This article was originally published via https://www.thedcn.com.au/.
THE FEDERATION of Asia Pacific Aircargo Associations (FAPAA) called on the International Federation of Freight Forwarders Associations (FIATA) to move faster on establishing a program to bring regulations for air cargo forwarding in the region into the modern era.
FAPAA is a regional body that brings together representative air cargo associations from its 19 member countries, including Australia.
At the recent FIATA HQ meeting, held between 18 and 21 March in Geneva, Switzerland, FAPAA’s Keshav Tanna said FAPAA was disappointed at the cancellation of the IATA-FIATA Air Cargo Programme (IFACP).
The IFACP was first announced in 2016, and aimed to involve forwarders as equal partners in the decision-making process for rules in the industry. It was based on the idea that freight forwarders had changed from being “selling agents” for airlines to being “purchasing customers”.
“Asia Pacific being one of the largest areas volume wise feels it has been left out of any or all program upgrades. We feel that our region more than any other needs a single global programme,” Mr Tanna said.
“Europe obtained the EACP [European Air Cargo Programme] over a decade ago with a clear understanding that if successful it would be rolled out globally. Only Canada got it thereafter.”
“Asia Pacific still has to operate under the age old Resolution 801 and 809, which have been in exitance since 50 years or more. For companies operating across the region this is not good business having to comply with so many different regulations, particularly since the forwarder no longer acts merely as the agent of the airlines but the relationship in today’s modern era is that od a customer and a supplier.”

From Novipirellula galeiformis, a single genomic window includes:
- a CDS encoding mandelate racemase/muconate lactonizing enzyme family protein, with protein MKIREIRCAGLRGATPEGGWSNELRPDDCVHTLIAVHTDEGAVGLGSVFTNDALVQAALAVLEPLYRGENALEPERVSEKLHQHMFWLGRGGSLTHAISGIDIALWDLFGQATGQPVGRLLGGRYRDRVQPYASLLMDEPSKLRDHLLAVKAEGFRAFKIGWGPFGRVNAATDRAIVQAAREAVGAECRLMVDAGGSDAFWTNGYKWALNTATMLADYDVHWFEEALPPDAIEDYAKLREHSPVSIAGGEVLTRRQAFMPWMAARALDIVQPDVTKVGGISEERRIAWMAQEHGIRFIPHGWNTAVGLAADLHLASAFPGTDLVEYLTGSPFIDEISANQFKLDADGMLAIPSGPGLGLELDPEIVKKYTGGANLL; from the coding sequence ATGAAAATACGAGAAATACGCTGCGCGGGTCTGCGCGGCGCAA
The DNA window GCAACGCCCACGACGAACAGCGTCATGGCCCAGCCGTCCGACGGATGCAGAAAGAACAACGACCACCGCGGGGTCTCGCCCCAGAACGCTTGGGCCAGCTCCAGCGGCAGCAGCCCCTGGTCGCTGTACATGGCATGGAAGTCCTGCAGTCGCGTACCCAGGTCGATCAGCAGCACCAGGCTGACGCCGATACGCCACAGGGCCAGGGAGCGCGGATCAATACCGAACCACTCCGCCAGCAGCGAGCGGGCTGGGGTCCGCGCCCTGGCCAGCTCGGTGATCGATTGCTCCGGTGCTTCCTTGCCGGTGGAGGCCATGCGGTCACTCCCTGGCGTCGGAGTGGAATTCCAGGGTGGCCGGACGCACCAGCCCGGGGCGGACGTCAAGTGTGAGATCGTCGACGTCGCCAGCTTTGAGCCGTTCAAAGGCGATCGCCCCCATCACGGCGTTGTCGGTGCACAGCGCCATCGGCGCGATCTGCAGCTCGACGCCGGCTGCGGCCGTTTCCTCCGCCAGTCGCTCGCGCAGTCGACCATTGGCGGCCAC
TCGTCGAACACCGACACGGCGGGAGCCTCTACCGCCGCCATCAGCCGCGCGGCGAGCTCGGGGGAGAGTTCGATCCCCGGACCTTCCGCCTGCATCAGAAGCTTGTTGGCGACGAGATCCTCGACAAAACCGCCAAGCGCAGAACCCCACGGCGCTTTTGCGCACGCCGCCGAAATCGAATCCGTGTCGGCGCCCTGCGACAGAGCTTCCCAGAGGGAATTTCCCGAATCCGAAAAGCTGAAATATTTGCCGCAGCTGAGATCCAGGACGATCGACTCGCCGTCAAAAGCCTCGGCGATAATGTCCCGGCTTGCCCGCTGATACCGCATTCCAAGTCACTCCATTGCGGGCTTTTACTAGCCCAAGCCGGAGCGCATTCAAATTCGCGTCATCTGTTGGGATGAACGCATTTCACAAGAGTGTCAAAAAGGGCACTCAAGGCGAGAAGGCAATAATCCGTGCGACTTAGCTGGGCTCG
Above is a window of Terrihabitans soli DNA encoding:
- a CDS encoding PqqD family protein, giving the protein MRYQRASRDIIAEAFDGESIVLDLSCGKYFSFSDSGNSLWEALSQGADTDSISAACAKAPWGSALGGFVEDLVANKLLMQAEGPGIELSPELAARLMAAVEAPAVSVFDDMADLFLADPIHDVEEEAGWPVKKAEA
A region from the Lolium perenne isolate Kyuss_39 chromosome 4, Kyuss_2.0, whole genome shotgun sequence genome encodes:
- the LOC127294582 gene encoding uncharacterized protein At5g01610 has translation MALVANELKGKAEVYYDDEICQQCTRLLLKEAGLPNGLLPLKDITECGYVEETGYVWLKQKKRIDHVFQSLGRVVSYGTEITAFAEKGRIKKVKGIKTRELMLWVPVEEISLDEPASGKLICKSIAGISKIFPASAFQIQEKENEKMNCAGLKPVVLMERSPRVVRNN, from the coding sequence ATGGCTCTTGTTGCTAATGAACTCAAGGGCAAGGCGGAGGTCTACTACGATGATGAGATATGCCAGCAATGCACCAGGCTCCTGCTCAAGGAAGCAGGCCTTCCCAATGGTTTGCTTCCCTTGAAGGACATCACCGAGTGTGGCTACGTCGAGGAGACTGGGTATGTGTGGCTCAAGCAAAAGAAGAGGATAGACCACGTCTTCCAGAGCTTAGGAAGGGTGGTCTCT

Mr Tanna said the time for these programmes to be introduced into the Asia Pacific has past, as these are now outdated and not fit for purpose but they should have been introduced a long time ago into our region.
“The time of freight forwarders being agents to the airlines has long past we should be seen as partners to the airlines and deserve a programme that reflects this. In other words, we need a single global programme, sooner rather than later and feel the negotiations toward this have rather stalled despite over five years of time.”
International Forwarders and Customs Brokers Association of Australia (IFCBAA) vice-chair Paul Golland is also the chair of FAPAA. He said FIATA and IATA had been invited to FAPAA’s annual meeting in Bali in June to address FAPAA members on progress towards a single air cargo program.
“All members of FAPAA agree that the introduction of a single air program in the most important development for the forwarding industry in the region” Mr Golland said.
“We have members who operate across the region and have to follow numerous resolutions even though their European or Latin American offices all operate the same way.
“We urge FIATA and IATA to come to an agreement on the single industry programme and introduce it sooner rather than later, which will be a benefit to the whole industry worldwide, but particularly Asia Pacific”.